One of Microsoft’s longest running antitrust adversaries may no longer be on its fight card.
A U.S. District Court judge for the District of Maryland dismissed the final two counts against Microsoft (NASDAQ: MSFT) by Novell (NASDAQ: NOVL) on Tuesday in an antitrust suit involving the networking vendor’s former WordPerfect Office suite of products.
Barring reinstatement by a federal appeals court, the case, which was filed in 2004, is effectively over.
“We are pleased and gratified by the court’s ruling, dismissing these very old claims,” Kevin Kutz, Microsoft director of public affairs, said in an e-mail to InternetNews.com.
Over recent years, the suit, which included claims that Microsoft had abused its monopoly position in productivity applications to subvert Novell’s attempts to break the software giant’s stranglehold in that market, had already been whittled down substantially.
In Tuesday’s ruling, U.S. District Judge J. Frederick Motz said that Microsoft did not foreclose Novell’s ability to sell its WordPerfect Office vis-à-vis Microsoft Office.
Microsoft has had several court clashes with Novell over the years.
During a period in the mid-1990s, Novell did its best to go toe-to-toe with Microsoft in areas ranging from desktop operating systems, to network operating systems, to desktop productivity applications. To further those aims, Novell acquired the WordPerfect applications, as well as a competitor to what was then still an important market in desktop operating systems — DR-DOS.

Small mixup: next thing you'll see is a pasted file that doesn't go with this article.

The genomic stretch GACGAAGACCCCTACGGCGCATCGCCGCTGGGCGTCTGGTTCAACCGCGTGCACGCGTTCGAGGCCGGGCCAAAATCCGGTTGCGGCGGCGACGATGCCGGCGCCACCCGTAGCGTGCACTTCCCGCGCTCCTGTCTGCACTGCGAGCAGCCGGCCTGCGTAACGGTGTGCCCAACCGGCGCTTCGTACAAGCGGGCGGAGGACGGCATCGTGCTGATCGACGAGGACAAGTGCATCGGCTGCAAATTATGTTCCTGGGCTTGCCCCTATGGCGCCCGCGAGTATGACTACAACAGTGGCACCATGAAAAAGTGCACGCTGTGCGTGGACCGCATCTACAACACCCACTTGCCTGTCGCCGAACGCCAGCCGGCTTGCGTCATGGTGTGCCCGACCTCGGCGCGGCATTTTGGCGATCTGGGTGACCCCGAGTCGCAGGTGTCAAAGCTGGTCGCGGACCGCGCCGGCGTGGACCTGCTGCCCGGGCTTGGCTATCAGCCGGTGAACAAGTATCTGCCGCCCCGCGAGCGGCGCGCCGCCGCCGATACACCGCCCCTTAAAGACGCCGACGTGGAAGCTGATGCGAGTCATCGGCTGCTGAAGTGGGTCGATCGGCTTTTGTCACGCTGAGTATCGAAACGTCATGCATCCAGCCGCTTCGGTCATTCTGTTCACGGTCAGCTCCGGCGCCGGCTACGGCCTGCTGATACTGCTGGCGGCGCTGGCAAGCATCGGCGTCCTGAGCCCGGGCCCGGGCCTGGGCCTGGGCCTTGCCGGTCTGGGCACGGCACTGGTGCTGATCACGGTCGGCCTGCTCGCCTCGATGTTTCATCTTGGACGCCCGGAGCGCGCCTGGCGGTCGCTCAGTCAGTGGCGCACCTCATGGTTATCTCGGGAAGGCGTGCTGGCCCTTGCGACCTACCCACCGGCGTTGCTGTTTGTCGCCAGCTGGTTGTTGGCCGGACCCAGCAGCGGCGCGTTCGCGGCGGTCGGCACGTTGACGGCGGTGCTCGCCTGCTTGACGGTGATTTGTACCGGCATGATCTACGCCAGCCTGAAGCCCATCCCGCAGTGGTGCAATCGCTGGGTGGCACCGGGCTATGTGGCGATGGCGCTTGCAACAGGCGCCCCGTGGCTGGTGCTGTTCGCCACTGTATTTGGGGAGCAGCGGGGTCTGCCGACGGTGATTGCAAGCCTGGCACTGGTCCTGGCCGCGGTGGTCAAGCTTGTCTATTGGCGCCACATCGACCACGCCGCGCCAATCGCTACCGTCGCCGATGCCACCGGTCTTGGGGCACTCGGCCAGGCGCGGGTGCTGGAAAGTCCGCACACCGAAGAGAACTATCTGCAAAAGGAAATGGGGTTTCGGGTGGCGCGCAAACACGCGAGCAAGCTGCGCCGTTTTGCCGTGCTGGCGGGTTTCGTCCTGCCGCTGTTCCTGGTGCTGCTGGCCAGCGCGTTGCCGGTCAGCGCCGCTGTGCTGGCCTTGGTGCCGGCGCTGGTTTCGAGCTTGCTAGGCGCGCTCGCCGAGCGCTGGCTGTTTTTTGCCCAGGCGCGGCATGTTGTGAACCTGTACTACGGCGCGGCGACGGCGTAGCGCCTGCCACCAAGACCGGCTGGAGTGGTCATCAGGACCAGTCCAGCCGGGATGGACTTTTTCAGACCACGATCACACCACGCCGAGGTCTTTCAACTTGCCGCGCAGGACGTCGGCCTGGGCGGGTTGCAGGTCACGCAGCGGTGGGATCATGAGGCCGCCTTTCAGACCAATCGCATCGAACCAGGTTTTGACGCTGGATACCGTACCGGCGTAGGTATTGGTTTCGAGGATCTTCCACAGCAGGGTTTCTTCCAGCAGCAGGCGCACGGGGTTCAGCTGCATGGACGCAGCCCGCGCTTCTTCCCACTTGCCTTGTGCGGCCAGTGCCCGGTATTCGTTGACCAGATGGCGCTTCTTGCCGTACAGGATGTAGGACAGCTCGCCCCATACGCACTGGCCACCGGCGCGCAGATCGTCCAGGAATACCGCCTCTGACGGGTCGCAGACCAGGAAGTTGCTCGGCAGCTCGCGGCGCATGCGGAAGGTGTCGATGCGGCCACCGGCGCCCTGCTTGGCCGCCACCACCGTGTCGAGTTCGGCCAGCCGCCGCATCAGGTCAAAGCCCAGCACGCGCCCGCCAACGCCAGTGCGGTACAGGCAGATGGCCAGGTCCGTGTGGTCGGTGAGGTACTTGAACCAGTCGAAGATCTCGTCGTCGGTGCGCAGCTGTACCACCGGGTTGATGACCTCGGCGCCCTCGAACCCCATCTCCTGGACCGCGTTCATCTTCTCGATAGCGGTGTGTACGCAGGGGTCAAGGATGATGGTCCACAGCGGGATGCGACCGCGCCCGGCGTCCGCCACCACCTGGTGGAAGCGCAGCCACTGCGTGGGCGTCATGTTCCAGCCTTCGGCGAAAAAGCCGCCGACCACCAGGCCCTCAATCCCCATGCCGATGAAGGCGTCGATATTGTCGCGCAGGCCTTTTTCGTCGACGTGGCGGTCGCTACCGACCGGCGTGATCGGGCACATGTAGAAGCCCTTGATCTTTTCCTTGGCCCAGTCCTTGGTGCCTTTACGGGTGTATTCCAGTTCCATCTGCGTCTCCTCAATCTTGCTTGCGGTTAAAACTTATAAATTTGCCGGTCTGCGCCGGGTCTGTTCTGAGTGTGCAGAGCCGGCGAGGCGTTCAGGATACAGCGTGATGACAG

Novell subsequently sold off both sets of products in the mid-1990s, with the WordPerfect apps going to Corel.
In 2004, the software giant gave Novell $536 millionin order to withdraw its antitrust complaint to the European Commission regarding its NetWare networking software.
However, a few days later, Novell sued Microsoftin the U.S. regarding the WordPerfect Office applications, including the WordPerfect word processor and the Quattro Pro spreadsheet.
In 2007, the Fourth U.S. Circuit Court of Appealsdisqualified four of Novell’s accusations from the case due to expiration of the statute of limitations, but let the remaining portions of the suit proceed.
Microsoft appealed further and, in 2008, the U.S. Supreme Court declined to hear the software company’s appeal.
However, there may be more yet to come, with Novell vowing to look for an appeal of its own in the case.
“We are disappointed,” the company said in a statement, which added that it “does intend to seek appellate court review.”
“Novell remains confident in the fundamental validity of its claims,” the company said.
Update adds comments from Novell.
Stuart J. Johnston is a contributing writer at InternetNews.com, the news service of Internet.com, the network for technology professionals.